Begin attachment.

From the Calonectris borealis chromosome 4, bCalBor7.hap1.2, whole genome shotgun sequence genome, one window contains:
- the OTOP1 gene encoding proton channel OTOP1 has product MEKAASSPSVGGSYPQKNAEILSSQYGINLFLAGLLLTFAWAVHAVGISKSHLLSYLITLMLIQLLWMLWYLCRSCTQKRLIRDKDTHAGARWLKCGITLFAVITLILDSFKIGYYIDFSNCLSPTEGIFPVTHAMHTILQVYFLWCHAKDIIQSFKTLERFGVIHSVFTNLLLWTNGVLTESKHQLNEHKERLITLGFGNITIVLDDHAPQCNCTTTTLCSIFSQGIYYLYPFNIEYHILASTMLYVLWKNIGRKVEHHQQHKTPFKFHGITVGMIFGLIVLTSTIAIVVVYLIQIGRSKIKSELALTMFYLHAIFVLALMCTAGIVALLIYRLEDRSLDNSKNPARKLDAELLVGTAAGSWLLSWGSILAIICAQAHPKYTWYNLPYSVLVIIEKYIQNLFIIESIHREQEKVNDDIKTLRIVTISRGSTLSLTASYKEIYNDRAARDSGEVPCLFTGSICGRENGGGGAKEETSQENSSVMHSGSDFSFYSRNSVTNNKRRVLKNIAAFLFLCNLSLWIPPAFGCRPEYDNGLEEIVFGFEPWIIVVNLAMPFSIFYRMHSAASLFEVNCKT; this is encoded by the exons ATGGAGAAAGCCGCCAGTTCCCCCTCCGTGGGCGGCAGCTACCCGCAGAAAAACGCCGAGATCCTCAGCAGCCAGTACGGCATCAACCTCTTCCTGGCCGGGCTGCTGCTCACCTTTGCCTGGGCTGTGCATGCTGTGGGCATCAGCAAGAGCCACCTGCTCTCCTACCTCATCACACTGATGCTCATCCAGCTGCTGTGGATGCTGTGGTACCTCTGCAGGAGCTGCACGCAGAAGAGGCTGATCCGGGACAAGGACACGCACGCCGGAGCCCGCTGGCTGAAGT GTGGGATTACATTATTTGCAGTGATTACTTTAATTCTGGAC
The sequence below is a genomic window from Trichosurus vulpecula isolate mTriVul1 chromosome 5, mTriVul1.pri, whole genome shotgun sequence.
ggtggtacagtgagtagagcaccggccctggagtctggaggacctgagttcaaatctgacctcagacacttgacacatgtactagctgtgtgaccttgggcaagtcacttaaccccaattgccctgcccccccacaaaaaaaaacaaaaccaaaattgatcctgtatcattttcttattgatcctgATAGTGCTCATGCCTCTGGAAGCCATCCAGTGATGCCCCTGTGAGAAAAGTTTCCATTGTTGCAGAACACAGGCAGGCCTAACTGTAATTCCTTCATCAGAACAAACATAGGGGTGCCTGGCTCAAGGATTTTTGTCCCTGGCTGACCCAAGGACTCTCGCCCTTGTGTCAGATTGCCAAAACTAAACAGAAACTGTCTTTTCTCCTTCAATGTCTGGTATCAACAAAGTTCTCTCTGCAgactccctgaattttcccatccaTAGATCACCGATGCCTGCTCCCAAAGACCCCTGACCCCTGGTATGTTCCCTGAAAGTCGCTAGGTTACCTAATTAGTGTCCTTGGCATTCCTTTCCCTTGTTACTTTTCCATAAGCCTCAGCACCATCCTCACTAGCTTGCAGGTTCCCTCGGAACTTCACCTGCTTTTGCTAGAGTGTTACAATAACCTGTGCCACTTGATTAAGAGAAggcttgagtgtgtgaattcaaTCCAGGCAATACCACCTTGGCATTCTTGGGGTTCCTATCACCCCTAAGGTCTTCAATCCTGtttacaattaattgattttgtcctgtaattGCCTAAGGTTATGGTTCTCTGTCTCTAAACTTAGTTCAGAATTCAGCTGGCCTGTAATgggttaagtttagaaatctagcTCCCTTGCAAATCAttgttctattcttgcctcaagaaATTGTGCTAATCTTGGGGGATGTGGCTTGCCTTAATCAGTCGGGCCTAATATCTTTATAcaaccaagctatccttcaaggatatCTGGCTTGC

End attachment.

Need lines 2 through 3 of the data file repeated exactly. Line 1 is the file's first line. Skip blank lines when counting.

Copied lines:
- the OTOP1 gene encoding proton channel OTOP1 has product MEKAASSPSVGGSYPQKNAEILSSQYGINLFLAGLLLTFAWAVHAVGISKSHLLSYLITLMLIQLLWMLWYLCRSCTQKRLIRDKDTHAGARWLKCGITLFAVITLILDSFKIGYYIDFSNCLSPTEGIFPVTHAMHTILQVYFLWCHAKDIIQSFKTLERFGVIHSVFTNLLLWTNGVLTESKHQLNEHKERLITLGFGNITIVLDDHAPQCNCTTTTLCSIFSQGIYYLYPFNIEYHILASTMLYVLWKNIGRKVEHHQQHKTPFKFHGITVGMIFGLIVLTSTIAIVVVYLIQIGRSKIKSELALTMFYLHAIFVLALMCTAGIVALLIYRLEDRSLDNSKNPARKLDAELLVGTAAGSWLLSWGSILAIICAQAHPKYTWYNLPYSVLVIIEKYIQNLFIIESIHREQEKVNDDIKTLRIVTISRGSTLSLTASYKEIYNDRAARDSGEVPCLFTGSICGRENGGGGAKEETSQENSSVMHSGSDFSFYSRNSVTNNKRRVLKNIAAFLFLCNLSLWIPPAFGCRPEYDNGLEEIVFGFEPWIIVVNLAMPFSIFYRMHSAASLFEVNCKT; this is encoded by the exons ATGGAGAAAGCCGCCAGTTCCCCCTCCGTGGGCGGCAGCTACCCGCAGAAAAACGCCGAGATCCTCAGCAGCCAGTACGGCATCAACCTCTTCCTGGCCGGGCTGCTGCTCACCTTTGCCTGGGCTGTGCATGCTGTGGGCATCAGCAAGAGCCACCTGCTCTCCTACCTCATCACACTGATGCTCATCCAGCTGCTGTGGATGCTGTGGTACCTCTGCAGGAGCTGCACGCAGAAGAGGCTGATCCGGGACAAGGACACGCACGCCGGAGCCCGCTGGCTGAAGT GTGGGATTACATTATTTGCAGTGATTACTTTAATTCTGGAC
The sequence below is a genomic window from Trichosurus vulpecula isolate mTriVul1 chromosome 5, mTriVul1.pri, whole genome shotgun sequence.